Friday, May 07, 2010

Peer review: pros and cons

by Chris Hargreaves

Chris Hargreaves
About the Author

Dr Chris Hargreaves is a lecturer at the Centre for Forensic Computing at Cranfield University in Shrivenham, UK.

Traditional academic publications are peer reviewed, e.g. journal papers and conference proceedings, and there are now many examples of these that specifically cover digital forensics (e.g. Digital Investigation, Journal of Digital Forensic Practice). However, a considerable amount of useful forensic research is available from what are, in traditional academic terms, considered to be less reliable sources of information (including resources such as blogs, non-peer reviewed papers and forum posts). This article highlights the strengths of these media for distributing results of digital forensic research, but also discusses the value that is added when even a brief discussion of the methods used to obtain the results, and an open discussion of the limitations of the research is included when posting results online.

One of the main advantages of peer-reviewed publications in a journal or in conference proceedings is that one or more other people in the field have examined it and they have independently decided that the paper is suitable for publication. This peer-review process ensures that the author has discussed and explained contradictory theories and considered whether the results obtained are general or due to carefully chosen specific experiments. It also ensures that conclusions drawn are well supported by evidence and that enough information is contained for experiments to be repeated and the results verified. The criteria by which a publication can be judged as suitable can vary, but is also likely to include criteria such as technical accuracy, whether the results can be generalised, relevance, timeliness, etc. This process is in place to ensure that the published work has a certain level of quality...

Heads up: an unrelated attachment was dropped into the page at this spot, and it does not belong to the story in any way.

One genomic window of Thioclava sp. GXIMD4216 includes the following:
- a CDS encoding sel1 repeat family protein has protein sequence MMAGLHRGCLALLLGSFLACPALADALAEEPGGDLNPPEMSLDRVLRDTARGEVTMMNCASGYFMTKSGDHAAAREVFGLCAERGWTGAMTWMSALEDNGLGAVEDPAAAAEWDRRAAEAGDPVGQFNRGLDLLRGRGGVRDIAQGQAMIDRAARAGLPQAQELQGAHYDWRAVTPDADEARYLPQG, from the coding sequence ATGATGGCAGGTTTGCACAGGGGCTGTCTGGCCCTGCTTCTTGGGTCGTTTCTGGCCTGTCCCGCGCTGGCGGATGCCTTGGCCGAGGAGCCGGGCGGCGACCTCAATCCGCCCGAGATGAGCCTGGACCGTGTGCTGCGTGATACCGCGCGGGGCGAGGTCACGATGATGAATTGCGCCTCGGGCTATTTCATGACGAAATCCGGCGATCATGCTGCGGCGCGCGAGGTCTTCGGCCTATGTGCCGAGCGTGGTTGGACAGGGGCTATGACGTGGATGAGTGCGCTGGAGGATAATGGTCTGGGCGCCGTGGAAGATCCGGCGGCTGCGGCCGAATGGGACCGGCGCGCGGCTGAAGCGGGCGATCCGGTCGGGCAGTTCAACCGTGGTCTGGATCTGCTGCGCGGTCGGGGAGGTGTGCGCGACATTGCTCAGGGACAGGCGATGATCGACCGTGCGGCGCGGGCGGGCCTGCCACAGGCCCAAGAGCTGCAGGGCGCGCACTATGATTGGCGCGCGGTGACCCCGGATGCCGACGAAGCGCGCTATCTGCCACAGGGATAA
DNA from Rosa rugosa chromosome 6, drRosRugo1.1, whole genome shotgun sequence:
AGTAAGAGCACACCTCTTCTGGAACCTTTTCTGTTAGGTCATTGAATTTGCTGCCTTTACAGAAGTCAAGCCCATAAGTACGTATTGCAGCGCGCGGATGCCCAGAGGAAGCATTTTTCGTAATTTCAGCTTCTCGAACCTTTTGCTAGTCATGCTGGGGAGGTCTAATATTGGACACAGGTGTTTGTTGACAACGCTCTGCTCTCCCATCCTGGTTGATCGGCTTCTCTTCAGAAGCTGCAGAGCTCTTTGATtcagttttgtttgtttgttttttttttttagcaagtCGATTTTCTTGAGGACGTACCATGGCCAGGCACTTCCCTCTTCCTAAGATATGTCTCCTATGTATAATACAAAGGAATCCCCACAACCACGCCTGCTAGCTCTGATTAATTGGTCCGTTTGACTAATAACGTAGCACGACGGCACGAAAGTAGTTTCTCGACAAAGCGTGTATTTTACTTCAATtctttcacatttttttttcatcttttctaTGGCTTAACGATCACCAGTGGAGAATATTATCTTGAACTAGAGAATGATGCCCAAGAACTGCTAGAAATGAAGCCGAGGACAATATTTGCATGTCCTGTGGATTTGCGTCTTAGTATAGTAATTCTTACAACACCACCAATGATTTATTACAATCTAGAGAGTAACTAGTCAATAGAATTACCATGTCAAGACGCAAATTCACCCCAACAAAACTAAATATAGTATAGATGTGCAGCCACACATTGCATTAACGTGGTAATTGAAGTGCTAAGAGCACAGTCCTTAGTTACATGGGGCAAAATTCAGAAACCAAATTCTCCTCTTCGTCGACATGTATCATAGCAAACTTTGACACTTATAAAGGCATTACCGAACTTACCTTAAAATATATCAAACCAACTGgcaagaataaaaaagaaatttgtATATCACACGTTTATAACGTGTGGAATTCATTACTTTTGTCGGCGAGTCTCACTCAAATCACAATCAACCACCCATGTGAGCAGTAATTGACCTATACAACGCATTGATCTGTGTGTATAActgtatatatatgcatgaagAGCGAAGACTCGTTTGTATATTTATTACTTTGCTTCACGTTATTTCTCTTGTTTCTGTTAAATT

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1 comment:

Jim the Phoenix Property Manager said...

"evidence and that enough information is contained for experiments to be repeated and the results verified"

Peer Reviews are powerful and this is why peer reviews are so popular and strong. Ultimately it depends on the "peer review" source as there are people out there that create media location specifically to look like peers when in fact they have a biased reason to base that decision.

As long as the peer review source has a correspondingly excellent reputation, then it carries a TOn of weight.